b. job creation and sustained low inflationary growth;

c. ensuring equal remuneration for women not just equal pay;

d. special attention to the interests of the most vulnerable such as the low paid, young workers, workers with disabilities and workers from non-English speaking backgrounds;

e. reasonable opportunities for workers to protect and enhance their living standards without working excessive hours or enduring excessive stress;

f. competitive Australian enterprises based on a well-paid, highly skilled, flexible and motivated workforce; and

g. the need to address the growing disparity between of incomes in Australia.

82. Labor will establish cooperative mechanisms with participation from the wider industrial relations community to consider current issues and future developments in industrial relations. These issues will also be examined in the context of broader industry, employment, education, and social issues. As part of these mechanisms Labor will support industry level forums to promote discussion and resolution of relevant industrial relations matters.

83. A new basis for a cooperative incomes policy should be established on the following:

recognition that where workers express a clear preference for a particular type of industrial instrument to cover their wages and conditions, the parties in that matter should have an obligation to negotiate in good faith to successfully conclude such an instrument;

recognition that collective bargaining should remain an important option for workers and employers;

no worker should be required to enter into an enterprise bargain because the industrial relations system provides no other way to achieve decent wage increases or maintain reasonable working conditions;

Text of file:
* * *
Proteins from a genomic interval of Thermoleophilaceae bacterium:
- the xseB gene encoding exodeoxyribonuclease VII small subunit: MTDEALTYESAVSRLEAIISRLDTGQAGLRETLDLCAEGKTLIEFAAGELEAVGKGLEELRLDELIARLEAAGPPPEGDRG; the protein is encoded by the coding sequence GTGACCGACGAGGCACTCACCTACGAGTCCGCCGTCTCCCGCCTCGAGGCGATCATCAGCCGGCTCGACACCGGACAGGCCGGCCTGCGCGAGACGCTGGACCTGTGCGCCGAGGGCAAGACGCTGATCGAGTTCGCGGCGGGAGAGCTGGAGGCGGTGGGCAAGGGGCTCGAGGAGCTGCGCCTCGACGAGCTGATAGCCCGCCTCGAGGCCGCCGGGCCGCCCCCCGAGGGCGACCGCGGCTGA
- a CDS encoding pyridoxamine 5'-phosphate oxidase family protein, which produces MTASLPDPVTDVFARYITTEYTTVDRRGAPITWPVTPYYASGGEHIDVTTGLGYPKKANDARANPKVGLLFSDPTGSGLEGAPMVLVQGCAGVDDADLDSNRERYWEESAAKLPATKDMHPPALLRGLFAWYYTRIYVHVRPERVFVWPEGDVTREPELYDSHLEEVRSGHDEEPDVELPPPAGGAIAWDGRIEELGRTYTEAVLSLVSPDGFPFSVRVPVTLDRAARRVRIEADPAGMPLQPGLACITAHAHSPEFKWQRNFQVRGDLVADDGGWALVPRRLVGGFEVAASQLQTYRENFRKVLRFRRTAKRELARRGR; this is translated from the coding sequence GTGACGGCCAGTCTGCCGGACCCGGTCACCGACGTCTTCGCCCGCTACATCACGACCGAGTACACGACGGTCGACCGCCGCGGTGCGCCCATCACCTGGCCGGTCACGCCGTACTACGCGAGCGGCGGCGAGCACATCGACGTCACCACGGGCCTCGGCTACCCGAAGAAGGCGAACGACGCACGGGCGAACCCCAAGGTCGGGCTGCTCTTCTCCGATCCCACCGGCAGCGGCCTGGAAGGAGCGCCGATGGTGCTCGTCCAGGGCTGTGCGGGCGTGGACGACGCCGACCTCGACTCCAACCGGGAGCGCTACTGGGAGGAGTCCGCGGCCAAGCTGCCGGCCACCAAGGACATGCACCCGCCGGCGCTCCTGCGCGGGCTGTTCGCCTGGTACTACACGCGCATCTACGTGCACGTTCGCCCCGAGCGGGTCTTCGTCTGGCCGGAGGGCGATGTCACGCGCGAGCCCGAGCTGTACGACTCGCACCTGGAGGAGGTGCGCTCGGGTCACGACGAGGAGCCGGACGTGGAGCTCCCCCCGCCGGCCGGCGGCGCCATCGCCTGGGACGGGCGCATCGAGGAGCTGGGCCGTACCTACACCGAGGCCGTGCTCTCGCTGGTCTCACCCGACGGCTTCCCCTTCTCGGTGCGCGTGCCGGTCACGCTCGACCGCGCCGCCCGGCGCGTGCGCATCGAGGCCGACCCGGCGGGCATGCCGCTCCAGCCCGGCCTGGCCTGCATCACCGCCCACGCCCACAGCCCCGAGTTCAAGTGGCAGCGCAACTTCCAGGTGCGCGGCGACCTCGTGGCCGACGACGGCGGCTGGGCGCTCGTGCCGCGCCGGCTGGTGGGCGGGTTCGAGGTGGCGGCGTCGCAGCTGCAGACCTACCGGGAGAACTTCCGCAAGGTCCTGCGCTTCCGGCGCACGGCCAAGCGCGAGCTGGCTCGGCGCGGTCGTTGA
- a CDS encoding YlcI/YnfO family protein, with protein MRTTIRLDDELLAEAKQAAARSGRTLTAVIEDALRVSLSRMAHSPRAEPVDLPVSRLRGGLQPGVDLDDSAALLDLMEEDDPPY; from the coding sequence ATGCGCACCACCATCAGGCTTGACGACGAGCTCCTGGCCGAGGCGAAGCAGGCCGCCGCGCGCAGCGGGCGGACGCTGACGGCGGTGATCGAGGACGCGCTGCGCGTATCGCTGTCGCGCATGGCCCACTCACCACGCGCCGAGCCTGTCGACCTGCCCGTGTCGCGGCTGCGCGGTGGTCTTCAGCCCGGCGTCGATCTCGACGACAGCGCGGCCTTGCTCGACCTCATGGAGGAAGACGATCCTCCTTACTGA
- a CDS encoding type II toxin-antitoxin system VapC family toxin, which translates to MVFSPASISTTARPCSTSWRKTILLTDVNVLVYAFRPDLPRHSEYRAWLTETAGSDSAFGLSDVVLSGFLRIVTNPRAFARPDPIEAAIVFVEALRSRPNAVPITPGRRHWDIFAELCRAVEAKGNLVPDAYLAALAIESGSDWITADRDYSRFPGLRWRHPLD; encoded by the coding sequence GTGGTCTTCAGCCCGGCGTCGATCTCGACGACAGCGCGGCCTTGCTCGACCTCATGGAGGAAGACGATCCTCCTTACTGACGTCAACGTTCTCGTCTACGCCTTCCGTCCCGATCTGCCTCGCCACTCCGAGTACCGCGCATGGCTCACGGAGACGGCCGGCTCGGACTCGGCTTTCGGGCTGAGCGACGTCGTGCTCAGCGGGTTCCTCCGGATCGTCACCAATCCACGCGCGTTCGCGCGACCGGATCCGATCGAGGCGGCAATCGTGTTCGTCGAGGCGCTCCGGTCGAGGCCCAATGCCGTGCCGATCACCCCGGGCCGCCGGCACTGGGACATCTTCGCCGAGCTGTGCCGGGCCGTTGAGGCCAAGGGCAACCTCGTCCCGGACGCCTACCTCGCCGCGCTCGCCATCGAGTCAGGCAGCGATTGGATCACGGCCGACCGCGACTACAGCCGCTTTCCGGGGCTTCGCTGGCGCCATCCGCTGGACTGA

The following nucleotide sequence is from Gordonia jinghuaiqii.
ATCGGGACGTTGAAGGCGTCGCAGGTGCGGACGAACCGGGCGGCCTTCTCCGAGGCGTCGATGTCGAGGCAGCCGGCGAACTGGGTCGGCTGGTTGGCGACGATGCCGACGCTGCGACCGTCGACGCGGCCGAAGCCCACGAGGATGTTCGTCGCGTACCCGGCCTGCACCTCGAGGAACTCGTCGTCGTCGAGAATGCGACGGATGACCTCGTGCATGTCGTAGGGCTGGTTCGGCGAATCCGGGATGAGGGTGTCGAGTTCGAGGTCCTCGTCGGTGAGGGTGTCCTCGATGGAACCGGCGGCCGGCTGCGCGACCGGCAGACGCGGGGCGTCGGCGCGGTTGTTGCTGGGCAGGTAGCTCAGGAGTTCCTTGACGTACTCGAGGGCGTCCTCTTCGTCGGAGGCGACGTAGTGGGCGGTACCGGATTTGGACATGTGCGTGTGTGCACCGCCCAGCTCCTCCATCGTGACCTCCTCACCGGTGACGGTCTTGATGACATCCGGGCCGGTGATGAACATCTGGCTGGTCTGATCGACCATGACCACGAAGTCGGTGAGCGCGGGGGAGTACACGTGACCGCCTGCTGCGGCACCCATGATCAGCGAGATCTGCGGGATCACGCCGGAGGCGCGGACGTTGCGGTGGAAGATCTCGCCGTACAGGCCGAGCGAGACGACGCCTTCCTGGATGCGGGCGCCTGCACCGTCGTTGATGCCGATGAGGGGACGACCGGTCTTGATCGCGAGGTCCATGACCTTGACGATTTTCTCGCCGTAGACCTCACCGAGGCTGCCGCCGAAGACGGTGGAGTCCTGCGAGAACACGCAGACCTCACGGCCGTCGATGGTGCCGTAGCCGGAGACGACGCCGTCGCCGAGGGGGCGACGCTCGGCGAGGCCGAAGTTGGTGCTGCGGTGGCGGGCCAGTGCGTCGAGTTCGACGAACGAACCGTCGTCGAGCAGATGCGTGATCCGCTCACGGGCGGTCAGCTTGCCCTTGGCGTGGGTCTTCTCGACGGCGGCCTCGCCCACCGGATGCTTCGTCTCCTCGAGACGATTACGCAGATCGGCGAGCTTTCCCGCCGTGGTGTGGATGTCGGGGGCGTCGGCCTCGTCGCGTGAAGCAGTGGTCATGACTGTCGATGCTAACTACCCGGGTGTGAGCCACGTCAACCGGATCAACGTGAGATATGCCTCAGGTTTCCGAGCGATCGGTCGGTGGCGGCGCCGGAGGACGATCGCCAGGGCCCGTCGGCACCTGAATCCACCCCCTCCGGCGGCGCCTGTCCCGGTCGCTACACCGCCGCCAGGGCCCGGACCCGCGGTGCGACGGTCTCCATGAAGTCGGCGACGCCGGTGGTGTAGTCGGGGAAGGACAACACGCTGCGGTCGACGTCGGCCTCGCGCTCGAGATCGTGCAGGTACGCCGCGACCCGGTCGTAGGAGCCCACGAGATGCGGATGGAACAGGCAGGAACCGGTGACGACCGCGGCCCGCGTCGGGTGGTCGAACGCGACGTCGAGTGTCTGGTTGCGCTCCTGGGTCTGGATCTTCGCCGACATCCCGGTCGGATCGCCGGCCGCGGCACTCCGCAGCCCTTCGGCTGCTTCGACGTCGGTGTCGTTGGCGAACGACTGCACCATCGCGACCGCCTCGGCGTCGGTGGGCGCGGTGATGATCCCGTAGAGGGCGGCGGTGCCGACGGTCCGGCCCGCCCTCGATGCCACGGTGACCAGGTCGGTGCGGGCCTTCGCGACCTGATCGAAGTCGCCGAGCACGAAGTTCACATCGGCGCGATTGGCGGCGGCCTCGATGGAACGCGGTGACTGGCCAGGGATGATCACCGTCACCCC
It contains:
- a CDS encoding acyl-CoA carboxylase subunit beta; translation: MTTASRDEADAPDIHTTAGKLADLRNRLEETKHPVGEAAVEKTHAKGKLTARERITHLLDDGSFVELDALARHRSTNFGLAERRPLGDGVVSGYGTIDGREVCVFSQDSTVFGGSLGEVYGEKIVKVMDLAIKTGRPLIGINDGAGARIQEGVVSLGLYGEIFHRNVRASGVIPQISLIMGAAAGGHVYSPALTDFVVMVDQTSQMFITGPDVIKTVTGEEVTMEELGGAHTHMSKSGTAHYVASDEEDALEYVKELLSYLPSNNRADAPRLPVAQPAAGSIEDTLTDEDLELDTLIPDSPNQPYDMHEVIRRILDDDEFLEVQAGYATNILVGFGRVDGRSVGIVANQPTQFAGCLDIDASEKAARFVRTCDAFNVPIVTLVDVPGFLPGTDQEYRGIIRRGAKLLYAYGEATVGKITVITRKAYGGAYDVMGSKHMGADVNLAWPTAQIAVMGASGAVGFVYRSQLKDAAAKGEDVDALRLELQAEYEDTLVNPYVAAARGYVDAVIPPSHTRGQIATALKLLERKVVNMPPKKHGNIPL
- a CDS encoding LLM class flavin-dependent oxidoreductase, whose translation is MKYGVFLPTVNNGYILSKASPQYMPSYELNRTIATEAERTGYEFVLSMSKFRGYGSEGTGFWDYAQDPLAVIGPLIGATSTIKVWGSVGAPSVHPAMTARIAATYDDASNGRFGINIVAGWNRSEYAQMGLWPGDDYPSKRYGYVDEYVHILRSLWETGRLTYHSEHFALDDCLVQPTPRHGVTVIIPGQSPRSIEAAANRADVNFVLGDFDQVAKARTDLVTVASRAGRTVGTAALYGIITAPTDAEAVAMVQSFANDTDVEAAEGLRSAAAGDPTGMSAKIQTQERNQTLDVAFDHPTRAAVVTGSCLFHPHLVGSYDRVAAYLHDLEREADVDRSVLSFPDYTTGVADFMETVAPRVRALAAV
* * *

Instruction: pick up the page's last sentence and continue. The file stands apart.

maintenance and enhancement of relevant award standards and wage rates in a manner consistent with overall social and economic objectives, through direct dialogue with unions and employers and through regular national wage cases conducted by the independent industrial commission; and

recognition that a 'one-size-fits-all' approach to wage determination is neither desirable nor appropriate.

Promoting Safe workplaces

84. Whilst occupational health and safety remains primarily a State responsibility, the national government can and should do more to ensure appropriate standards are applied for Australian workers irrespective of where they work. The following principles should be applied:

increased resources for research, standards setting, information and inspection at the national level, and by grants to State, local and industry/enterprise level where appropriate;

uniform minimum standards of compensation and other rights for injured workers; and the encouragement of tripartite industry forums on occupational health and safety.

85. States should not be able to gain relative economic advantage by cutting the benefits available to injured workers.

86. A Labor government will work with the States to achieve a nationally consistent occupational health and safety framework which reflects best safety practice within Australia, and which is consistent with the best international standards. This framework should be clear and capable of enforcement at the workplace level.

87. The National government should, in consultation with State governments, develop and maintain a uniform national system of occupational health and safety statistics which detail the incidence of deaths and injury from exposure to hazards in the workplace.

88. The National government should encourage the States to provide comprehensive rehabilitation programs, and should itself provide such programs within its own areas of responsibilities.

89. Workers must be protected in relation to occupational health and safety with an emphasis on the prevention of disease, injury and accidents. Rehabilitation programs should be promoted. Compensation should enable injured workers to maintain living standards through an income related benefit until rehabilitation has been achieved or during the period when disability prevents a return to the workforce.

A fairer distribution of work